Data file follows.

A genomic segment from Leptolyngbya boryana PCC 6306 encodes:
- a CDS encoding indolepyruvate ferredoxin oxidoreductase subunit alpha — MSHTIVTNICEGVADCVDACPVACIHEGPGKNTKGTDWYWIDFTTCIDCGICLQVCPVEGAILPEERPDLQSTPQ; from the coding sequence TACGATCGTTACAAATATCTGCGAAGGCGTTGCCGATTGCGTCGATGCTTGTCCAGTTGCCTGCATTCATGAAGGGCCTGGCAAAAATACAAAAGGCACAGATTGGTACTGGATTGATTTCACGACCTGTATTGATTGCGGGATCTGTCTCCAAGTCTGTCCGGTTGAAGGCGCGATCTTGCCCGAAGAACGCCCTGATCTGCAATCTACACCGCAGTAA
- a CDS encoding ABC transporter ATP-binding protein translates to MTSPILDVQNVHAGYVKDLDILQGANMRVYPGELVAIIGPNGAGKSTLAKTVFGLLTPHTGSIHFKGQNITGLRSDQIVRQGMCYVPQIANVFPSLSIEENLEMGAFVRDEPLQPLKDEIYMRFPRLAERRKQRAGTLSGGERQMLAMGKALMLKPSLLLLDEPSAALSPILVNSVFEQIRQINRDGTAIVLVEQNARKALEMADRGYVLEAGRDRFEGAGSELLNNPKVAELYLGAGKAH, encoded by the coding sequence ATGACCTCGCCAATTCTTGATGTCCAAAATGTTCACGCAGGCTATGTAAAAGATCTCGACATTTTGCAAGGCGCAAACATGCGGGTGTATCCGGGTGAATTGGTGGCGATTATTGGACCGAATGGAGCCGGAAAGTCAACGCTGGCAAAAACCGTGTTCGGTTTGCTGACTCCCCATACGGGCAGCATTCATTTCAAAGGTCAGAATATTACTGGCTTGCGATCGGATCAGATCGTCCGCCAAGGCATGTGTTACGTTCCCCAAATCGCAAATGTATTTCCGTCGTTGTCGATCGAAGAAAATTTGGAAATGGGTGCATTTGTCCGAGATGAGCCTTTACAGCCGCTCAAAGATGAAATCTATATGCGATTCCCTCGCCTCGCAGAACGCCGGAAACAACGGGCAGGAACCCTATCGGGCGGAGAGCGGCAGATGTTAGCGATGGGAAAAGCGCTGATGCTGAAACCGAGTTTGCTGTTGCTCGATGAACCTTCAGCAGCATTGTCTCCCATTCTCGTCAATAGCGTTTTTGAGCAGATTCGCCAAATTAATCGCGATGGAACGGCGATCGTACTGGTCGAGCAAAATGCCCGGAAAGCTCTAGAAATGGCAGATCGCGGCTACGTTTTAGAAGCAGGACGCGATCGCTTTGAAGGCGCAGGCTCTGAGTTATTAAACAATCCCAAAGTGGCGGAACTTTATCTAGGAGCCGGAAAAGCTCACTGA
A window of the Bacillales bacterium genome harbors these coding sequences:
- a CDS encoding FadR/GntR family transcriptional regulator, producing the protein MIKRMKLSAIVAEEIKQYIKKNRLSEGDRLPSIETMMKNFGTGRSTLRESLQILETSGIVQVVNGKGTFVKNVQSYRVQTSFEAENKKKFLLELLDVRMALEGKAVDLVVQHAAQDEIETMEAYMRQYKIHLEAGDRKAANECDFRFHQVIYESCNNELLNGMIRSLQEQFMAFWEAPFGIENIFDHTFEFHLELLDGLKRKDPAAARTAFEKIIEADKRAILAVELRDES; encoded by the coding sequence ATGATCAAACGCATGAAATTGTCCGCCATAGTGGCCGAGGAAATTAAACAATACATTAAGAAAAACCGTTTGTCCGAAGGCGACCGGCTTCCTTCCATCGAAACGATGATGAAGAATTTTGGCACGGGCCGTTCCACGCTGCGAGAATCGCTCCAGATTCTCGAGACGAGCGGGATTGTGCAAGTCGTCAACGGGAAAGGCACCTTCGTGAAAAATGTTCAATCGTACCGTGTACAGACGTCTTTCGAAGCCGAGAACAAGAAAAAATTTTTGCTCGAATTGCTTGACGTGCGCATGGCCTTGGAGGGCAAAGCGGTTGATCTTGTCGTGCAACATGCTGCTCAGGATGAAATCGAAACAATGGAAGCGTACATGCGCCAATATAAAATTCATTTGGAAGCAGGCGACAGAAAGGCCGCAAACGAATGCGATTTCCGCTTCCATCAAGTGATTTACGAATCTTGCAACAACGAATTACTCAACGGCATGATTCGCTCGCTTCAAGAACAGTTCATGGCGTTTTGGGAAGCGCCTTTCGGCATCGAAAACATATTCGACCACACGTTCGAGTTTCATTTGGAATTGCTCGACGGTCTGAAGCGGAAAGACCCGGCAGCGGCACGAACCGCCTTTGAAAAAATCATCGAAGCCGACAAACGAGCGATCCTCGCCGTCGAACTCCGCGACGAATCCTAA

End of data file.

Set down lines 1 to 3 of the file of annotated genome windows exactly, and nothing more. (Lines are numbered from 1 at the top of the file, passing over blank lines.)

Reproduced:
A genomic segment from Leptolyngbya boryana PCC 6306 encodes:
- a CDS encoding indolepyruvate ferredoxin oxidoreductase subunit alpha — MSHTIVTNICEGVADCVDACPVACIHEGPGKNTKGTDWYWIDFTTCIDCGICLQVCPVEGAILPEERPDLQSTPQ; from the coding sequence TACGATCGTTACAAATATCTGCGAAGGCGTTGCCGATTGCGTCGATGCTTGTCCAGTTGCCTGCATTCATGAAGGGCCTGGCAAAAATACAAAAGGCACAGATTGGTACTGGATTGATTTCACGACCTGTATTGATTGCGGGATCTGTCTCCAAGTCTGTCCGGTTGAAGGCGCGATCTTGCCCGAAGAACGCCCTGATCTGCAATCTACACCGCAGTAA
- a CDS encoding ABC transporter ATP-binding protein translates to MTSPILDVQNVHAGYVKDLDILQGANMRVYPGELVAIIGPNGAGKSTLAKTVFGLLTPHTGSIHFKGQNITGLRSDQIVRQGMCYVPQIANVFPSLSIEENLEMGAFVRDEPLQPLKDEIYMRFPRLAERRKQRAGTLSGGERQMLAMGKALMLKPSLLLLDEPSAALSPILVNSVFEQIRQINRDGTAIVLVEQNARKALEMADRGYVLEAGRDRFEGAGSELLNNPKVAELYLGAGKAH, encoded by the coding sequence ATGACCTCGCCAATTCTTGATGTCCAAAATGTTCACGCAGGCTATGTAAAAGATCTCGACATTTTGCAAGGCGCAAACATGCGGGTGTATCCGGGTGAATTGGTGGCGATTATTGGACCGAATGGAGCCGGAAAGTCAACGCTGGCAAAAACCGTGTTCGGTTTGCTGACTCCCCATACGGGCAGCATTCATTTCAAAGGTCAGAATATTACTGGCTTGCGATCGGATCAGATCGTCCGCCAAGGCATGTGTTACGTTCCCCAAATCGCAAATGTATTTCCGTCGTTGTCGATCGAAGAAAATTTGGAAATGGGTGCATTTGTCCGAGATGAGCCTTTACAGCCGCTCAAAGATGAAATCTATATGCGATTCCCTCGCCTCGCAGAACGCCGGAAACAACGGGCAGGAACCCTATCGGGCGGAGAGCGGCAGATGTTAGCGATGGGAAAAGCGCTGATGCTGAAACCGAGTTTGCTGTTGCTCGATGAACCTTCAGCAGCATTGTCTCCCATTCTCGTCAATAGCGTTTTTGAGCAGATTCGCCAAATTAATCGCGATGGAACGGCGATCGTACTGGTCGAGCAAAATGCCCGGAAAGCTCTAGAAATGGCAGATCGCGGCTACGTTTTAGAAGCAGGACGCGATCGCTTTGAAGGCGCAGGCTCTGAGTTATTAAACAATCCCAAAGTGGCGGAACTTTATCTAGGAGCCGGAAAAGCTCACTGA